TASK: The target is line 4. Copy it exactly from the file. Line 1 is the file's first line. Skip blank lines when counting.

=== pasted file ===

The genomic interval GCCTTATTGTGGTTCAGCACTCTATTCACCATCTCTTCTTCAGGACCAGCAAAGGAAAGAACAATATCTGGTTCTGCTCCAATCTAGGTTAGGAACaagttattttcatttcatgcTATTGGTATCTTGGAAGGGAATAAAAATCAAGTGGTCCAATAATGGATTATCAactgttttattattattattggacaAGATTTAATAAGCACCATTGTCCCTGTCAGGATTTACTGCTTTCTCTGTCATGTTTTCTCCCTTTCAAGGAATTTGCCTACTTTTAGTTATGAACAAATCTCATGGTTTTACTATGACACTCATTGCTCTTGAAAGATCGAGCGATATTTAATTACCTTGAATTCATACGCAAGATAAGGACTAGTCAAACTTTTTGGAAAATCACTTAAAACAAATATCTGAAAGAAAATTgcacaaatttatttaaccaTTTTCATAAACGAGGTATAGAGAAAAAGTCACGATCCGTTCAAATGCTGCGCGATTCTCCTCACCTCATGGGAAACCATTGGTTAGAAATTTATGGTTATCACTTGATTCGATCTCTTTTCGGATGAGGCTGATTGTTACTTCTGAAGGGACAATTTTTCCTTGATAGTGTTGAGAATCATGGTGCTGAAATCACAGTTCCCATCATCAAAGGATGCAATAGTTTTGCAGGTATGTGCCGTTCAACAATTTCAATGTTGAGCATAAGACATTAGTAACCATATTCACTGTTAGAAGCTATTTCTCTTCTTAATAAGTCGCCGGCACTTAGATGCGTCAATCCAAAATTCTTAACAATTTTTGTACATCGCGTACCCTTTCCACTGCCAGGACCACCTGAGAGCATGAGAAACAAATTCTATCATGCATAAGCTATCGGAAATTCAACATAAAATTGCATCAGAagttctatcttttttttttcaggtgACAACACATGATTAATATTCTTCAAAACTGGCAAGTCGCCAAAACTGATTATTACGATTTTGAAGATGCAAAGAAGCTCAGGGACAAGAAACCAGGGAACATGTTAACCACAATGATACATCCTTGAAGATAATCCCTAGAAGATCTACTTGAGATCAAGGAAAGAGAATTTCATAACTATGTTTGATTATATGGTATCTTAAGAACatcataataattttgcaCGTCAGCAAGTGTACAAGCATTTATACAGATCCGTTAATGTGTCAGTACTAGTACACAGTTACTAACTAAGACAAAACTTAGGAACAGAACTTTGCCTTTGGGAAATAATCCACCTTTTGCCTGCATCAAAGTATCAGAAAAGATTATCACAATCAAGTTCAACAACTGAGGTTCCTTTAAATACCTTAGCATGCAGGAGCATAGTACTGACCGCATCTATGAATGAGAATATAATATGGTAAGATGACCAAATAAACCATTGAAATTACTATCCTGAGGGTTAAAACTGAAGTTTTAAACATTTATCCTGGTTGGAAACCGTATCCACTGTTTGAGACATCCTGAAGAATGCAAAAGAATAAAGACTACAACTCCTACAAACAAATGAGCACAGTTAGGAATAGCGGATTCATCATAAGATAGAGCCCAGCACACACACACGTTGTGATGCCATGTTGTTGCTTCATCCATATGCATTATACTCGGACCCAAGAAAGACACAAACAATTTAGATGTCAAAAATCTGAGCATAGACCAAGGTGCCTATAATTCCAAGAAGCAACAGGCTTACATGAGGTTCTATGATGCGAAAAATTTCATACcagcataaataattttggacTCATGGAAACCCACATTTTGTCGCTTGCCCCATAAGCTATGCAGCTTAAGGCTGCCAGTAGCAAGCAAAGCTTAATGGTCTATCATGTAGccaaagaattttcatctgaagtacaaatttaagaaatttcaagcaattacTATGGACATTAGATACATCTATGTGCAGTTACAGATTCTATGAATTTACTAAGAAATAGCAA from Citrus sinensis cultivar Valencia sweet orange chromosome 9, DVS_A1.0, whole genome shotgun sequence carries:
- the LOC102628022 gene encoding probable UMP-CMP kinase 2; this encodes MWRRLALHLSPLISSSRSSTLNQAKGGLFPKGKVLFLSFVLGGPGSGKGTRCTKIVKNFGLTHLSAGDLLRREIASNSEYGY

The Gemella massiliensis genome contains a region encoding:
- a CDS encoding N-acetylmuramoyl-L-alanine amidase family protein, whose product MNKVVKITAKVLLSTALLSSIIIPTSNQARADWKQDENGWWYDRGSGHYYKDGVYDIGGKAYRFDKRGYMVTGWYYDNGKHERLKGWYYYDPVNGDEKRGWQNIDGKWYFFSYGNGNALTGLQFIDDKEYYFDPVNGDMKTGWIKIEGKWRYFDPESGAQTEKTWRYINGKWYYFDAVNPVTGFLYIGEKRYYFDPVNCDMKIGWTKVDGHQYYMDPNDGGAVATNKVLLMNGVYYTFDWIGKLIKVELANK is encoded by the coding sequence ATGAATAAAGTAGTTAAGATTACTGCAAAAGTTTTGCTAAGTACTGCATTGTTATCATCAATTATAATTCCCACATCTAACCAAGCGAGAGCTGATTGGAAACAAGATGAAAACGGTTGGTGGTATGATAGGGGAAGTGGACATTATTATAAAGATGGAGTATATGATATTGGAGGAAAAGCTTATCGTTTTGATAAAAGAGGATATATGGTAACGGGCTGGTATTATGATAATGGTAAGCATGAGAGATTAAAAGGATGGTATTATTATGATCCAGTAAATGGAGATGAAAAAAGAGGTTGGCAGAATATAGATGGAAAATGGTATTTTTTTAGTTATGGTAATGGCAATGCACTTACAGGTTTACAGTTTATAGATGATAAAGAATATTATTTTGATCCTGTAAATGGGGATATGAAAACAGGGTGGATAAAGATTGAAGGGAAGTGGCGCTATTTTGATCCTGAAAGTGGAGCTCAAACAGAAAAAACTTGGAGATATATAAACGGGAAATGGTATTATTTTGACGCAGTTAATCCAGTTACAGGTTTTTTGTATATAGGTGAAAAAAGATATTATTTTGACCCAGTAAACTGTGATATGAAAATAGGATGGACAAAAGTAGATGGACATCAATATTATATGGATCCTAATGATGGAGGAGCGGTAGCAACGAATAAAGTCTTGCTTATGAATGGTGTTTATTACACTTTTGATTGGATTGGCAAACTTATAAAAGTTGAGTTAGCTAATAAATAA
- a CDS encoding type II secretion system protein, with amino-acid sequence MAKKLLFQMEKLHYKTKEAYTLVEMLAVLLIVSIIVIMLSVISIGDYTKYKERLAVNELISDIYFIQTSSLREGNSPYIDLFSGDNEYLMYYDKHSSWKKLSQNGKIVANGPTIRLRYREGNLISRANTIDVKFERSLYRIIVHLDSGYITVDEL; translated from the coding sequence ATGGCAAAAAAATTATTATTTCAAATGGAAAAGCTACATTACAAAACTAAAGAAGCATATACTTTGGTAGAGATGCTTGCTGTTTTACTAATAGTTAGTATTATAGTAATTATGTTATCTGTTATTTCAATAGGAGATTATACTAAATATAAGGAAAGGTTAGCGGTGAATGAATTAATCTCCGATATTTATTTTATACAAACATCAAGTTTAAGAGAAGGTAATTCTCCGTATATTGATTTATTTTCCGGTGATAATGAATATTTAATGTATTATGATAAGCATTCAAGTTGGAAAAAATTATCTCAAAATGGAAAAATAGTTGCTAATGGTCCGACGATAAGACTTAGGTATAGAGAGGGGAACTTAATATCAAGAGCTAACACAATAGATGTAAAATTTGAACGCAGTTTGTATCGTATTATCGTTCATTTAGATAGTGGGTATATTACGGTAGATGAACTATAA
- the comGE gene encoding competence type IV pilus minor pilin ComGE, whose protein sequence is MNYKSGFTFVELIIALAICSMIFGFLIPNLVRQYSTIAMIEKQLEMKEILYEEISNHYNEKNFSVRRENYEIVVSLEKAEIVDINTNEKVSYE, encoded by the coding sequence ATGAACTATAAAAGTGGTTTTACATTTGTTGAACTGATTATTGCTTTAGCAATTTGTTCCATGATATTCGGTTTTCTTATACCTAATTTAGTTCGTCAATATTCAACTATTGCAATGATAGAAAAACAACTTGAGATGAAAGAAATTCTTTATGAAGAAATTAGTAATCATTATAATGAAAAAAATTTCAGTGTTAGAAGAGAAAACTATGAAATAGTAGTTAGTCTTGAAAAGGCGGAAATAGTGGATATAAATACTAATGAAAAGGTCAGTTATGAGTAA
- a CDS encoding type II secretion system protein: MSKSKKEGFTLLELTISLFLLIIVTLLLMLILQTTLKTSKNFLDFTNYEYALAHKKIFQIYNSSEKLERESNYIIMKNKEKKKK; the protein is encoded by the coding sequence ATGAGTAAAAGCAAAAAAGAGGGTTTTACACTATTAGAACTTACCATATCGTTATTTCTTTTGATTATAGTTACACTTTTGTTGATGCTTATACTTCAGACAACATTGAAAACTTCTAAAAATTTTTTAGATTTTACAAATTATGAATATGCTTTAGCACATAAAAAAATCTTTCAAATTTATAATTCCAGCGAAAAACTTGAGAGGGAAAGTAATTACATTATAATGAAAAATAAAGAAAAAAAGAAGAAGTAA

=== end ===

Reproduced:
- a CDS encoding N-acetylmuramoyl-L-alanine amidase family protein, whose product MNKVVKITAKVLLSTALLSSIIIPTSNQARADWKQDENGWWYDRGSGHYYKDGVYDIGGKAYRFDKRGYMVTGWYYDNGKHERLKGWYYYDPVNGDEKRGWQNIDGKWYFFSYGNGNALTGLQFIDDKEYYFDPVNGDMKTGWIKIEGKWRYFDPESGAQTEKTWRYINGKWYYFDAVNPVTGFLYIGEKRYYFDPVNCDMKIGWTKVDGHQYYMDPNDGGAVATNKVLLMNGVYYTFDWIGKLIKVELANK is encoded by the coding sequence ATGAATAAAGTAGTTAAGATTACTGCAAAAGTTTTGCTAAGTACTGCATTGTTATCATCAATTATAATTCCCACATCTAACCAAGCGAGAGCTGATTGGAAACAAGATGAAAACGGTTGGTGGTATGATAGGGGAAGTGGACATTATTATAAAGATGGAGTATATGATATTGGAGGAAAAGCTTATCGTTTTGATAAAAGAGGATATATGGTAACGGGCTGGTATTATGATAATGGTAAGCATGAGAGATTAAAAGGATGGTATTATTATGATCCAGTAAATGGAGATGAAAAAAGAGGTTGGCAGAATATAGATGGAAAATGGTATTTTTTTAGTTATGGTAATGGCAATGCACTTACAGGTTTACAGTTTATAGATGATAAAGAATATTATTTTGATCCTGTAAATGGGGATATGAAAACAGGGTGGATAAAGATTGAAGGGAAGTGGCGCTATTTTGATCCTGAAAGTGGAGCTCAAACAGAAAAAACTTGGAGATATATAAACGGGAAATGGTATTATTTTGACGCAGTTAATCCAGTTACAGGTTTTTTGTATATAGGTGAAAAAAGATATTATTTTGACCCAGTAAACTGTGATATGAAAATAGGATGGACAAAAGTAGATGGACATCAATATTATATGGATCCTAATGATGGAGGAGCGGTAGCAACGAATAAAGTCTTGCTTATGAATGGTGTTTATTACACTTTTGATTGGATTGGCAAACTTATAAAAGTTGAGTTAGCTAATAAATAA